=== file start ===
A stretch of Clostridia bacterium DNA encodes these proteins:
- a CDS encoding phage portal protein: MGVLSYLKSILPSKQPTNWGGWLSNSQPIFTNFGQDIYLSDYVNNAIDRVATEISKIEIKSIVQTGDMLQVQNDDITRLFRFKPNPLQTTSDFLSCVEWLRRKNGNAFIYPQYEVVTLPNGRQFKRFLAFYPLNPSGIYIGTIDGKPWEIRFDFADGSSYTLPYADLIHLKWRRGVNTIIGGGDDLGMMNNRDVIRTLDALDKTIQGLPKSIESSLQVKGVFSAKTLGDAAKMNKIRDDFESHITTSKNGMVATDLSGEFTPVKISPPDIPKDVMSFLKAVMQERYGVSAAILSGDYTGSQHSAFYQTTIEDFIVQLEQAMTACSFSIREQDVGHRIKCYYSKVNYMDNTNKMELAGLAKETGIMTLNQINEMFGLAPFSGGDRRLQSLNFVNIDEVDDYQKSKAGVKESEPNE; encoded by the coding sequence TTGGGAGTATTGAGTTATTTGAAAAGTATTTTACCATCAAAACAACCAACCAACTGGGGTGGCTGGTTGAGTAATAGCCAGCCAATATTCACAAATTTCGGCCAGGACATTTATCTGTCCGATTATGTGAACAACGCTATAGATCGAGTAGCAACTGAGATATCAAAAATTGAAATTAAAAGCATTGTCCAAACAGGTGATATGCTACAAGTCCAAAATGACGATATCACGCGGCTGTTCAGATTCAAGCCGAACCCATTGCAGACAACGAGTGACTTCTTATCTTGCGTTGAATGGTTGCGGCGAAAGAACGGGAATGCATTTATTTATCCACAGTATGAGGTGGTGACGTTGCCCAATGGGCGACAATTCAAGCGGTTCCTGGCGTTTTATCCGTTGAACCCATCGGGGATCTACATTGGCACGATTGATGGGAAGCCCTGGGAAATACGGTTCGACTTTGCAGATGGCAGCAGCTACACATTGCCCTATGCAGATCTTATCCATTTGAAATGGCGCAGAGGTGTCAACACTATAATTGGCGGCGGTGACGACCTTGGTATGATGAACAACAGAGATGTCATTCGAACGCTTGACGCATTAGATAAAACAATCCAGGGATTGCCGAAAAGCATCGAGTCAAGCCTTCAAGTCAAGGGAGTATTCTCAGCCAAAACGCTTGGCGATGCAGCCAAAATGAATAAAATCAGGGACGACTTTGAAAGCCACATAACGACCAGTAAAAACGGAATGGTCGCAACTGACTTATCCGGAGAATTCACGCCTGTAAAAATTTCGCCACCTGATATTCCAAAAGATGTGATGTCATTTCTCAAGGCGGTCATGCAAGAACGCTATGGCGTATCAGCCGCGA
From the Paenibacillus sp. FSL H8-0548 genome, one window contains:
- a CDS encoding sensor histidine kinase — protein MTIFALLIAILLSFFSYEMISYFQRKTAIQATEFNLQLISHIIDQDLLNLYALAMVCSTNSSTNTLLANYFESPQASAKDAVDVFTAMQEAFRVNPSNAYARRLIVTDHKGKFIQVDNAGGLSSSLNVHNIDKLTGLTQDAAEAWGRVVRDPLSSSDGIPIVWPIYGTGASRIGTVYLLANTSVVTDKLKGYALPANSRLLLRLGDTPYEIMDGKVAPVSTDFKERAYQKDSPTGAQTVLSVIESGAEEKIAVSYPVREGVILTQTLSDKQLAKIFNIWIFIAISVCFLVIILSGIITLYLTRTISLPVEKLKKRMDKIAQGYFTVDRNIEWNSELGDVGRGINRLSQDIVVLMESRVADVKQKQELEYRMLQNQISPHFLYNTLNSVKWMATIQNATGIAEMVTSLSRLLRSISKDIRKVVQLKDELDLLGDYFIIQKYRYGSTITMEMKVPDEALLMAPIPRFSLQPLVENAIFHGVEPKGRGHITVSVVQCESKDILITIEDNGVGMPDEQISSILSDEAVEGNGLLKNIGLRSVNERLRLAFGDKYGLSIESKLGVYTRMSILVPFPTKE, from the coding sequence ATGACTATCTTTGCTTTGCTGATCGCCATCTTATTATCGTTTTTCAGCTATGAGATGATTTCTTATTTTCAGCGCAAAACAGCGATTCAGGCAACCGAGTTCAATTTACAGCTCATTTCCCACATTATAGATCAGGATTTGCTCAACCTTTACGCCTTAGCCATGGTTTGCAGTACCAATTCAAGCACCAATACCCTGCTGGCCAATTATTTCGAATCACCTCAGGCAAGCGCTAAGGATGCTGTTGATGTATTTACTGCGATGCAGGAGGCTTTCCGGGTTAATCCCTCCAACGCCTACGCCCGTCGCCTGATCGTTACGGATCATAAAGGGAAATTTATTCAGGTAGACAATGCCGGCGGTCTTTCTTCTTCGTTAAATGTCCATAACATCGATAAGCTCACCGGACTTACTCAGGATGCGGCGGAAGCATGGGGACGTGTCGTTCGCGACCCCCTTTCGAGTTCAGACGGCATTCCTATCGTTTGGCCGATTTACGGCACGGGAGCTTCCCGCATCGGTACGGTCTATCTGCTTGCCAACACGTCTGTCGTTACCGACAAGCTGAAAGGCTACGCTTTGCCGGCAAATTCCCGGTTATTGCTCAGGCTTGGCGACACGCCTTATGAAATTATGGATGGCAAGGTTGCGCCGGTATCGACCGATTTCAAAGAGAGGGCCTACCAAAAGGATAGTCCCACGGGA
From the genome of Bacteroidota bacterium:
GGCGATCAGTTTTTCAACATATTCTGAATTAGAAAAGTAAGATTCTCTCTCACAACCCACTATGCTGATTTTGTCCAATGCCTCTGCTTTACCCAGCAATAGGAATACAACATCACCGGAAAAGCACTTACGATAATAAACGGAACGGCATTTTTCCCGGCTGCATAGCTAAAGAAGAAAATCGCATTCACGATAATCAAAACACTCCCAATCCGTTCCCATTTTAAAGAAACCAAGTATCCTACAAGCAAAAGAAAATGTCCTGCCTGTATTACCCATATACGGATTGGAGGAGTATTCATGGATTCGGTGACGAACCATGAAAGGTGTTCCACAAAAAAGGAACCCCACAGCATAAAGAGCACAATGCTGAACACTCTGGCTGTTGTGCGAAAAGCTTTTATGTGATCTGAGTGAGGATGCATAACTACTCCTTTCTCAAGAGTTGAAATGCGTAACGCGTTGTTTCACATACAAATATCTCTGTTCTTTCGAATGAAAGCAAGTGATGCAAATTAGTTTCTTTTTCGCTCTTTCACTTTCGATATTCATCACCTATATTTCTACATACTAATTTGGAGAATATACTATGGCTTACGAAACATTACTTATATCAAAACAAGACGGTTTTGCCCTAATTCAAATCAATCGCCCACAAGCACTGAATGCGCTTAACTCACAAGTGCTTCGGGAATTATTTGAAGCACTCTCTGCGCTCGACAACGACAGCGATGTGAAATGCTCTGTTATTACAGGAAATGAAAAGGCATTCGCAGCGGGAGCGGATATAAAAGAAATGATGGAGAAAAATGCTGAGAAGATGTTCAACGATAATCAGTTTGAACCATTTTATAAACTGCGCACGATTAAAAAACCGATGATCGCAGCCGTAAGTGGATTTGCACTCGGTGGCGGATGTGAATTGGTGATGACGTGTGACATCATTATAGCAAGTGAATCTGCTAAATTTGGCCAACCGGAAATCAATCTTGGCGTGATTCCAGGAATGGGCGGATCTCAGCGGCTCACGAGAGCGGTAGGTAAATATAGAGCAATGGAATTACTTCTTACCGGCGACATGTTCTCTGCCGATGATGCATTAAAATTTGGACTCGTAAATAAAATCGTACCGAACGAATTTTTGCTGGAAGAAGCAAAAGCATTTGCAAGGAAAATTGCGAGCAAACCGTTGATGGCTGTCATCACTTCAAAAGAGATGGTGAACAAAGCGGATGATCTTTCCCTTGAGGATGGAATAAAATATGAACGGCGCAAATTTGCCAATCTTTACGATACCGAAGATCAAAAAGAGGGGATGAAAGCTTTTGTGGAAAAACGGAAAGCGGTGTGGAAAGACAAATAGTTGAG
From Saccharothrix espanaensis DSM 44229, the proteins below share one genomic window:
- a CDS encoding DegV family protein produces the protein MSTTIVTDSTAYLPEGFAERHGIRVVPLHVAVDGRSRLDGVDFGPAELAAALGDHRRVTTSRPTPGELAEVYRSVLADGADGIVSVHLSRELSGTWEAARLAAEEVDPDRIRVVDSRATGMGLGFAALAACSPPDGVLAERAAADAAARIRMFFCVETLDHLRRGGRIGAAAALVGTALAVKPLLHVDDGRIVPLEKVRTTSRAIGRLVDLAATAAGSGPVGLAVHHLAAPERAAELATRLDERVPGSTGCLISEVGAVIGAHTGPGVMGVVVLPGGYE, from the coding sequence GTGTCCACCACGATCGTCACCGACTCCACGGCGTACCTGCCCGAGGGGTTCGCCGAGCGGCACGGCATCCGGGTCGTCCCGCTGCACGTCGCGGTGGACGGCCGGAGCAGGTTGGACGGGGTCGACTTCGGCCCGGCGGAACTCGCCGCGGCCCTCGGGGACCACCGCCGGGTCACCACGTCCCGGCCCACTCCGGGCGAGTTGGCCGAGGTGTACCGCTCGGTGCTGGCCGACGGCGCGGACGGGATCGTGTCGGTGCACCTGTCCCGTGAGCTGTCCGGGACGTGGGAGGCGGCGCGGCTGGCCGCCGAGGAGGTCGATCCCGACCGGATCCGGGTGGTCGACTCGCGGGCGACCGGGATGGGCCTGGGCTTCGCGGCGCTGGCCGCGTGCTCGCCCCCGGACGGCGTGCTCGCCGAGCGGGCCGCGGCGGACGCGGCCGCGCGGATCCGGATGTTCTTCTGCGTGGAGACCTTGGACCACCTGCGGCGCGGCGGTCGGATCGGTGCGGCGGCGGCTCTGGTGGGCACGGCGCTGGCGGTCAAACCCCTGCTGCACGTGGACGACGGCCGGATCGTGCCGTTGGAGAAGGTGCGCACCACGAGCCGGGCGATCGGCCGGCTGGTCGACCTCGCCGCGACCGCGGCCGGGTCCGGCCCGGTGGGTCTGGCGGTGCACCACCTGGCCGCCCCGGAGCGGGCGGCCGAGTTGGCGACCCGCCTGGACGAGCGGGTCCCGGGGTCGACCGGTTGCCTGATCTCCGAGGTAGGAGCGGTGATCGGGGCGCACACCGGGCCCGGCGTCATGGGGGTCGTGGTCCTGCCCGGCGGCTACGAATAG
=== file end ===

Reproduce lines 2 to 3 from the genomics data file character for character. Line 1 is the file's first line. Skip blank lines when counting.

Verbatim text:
- a CDS encoding phage portal protein: MGVLSYLKSILPSKQPTNWGGWLSNSQPIFTNFGQDIYLSDYVNNAIDRVATEISKIEIKSIVQTGDMLQVQNDDITRLFRFKPNPLQTTSDFLSCVEWLRRKNGNAFIYPQYEVVTLPNGRQFKRFLAFYPLNPSGIYIGTIDGKPWEIRFDFADGSSYTLPYADLIHLKWRRGVNTIIGGGDDLGMMNNRDVIRTLDALDKTIQGLPKSIESSLQVKGVFSAKTLGDAAKMNKIRDDFESHITTSKNGMVATDLSGEFTPVKISPPDIPKDVMSFLKAVMQERYGVSAAILSGDYTGSQHSAFYQTTIEDFIVQLEQAMTACSFSIREQDVGHRIKCYYSKVNYMDNTNKMELAGLAKETGIMTLNQINEMFGLAPFSGGDRRLQSLNFVNIDEVDDYQKSKAGVKESEPNE; encoded by the coding sequence TTGGGAGTATTGAGTTATTTGAAAAGTATTTTACCATCAAAACAACCAACCAACTGGGGTGGCTGGTTGAGTAATAGCCAGCCAATATTCACAAATTTCGGCCAGGACATTTATCTGTCCGATTATGTGAACAACGCTATAGATCGAGTAGCAACTGAGATATCAAAAATTGAAATTAAAAGCATTGTCCAAACAGGTGATATGCTACAAGTCCAAAATGACGATATCACGCGGCTGTTCAGATTCAAGCCGAACCCATTGCAGACAACGAGTGACTTCTTATCTTGCGTTGAATGGTTGCGGCGAAAGAACGGGAATGCATTTATTTATCCACAGTATGAGGTGGTGACGTTGCCCAATGGGCGACAATTCAAGCGGTTCCTGGCGTTTTATCCGTTGAACCCATCGGGGATCTACATTGGCACGATTGATGGGAAGCCCTGGGAAATACGGTTCGACTTTGCAGATGGCAGCAGCTACACATTGCCCTATGCAGATCTTATCCATTTGAAATGGCGCAGAGGTGTCAACACTATAATTGGCGGCGGTGACGACCTTGGTATGATGAACAACAGAGATGTCATTCGAACGCTTGACGCATTAGATAAAACAATCCAGGGATTGCCGAAAAGCATCGAGTCAAGCCTTCAAGTCAAGGGAGTATTCTCAGCCAAAACGCTTGGCGATGCAGCCAAAATGAATAAAATCAGGGACGACTTTGAAAGCCACATAACGACCAGTAAAAACGGAATGGTCGCAACTGACTTATCCGGAGAATTCACGCCTGTAAAAATTTCGCCACCTGATATTCCAAAAGATGTGATGTCATTTCTCAAGGCGGTCATGCAAGAACGCTATGGCGTATCAGCCGCGA
From the Paenibacillus sp. FSL H8-0548 genome, one window contains: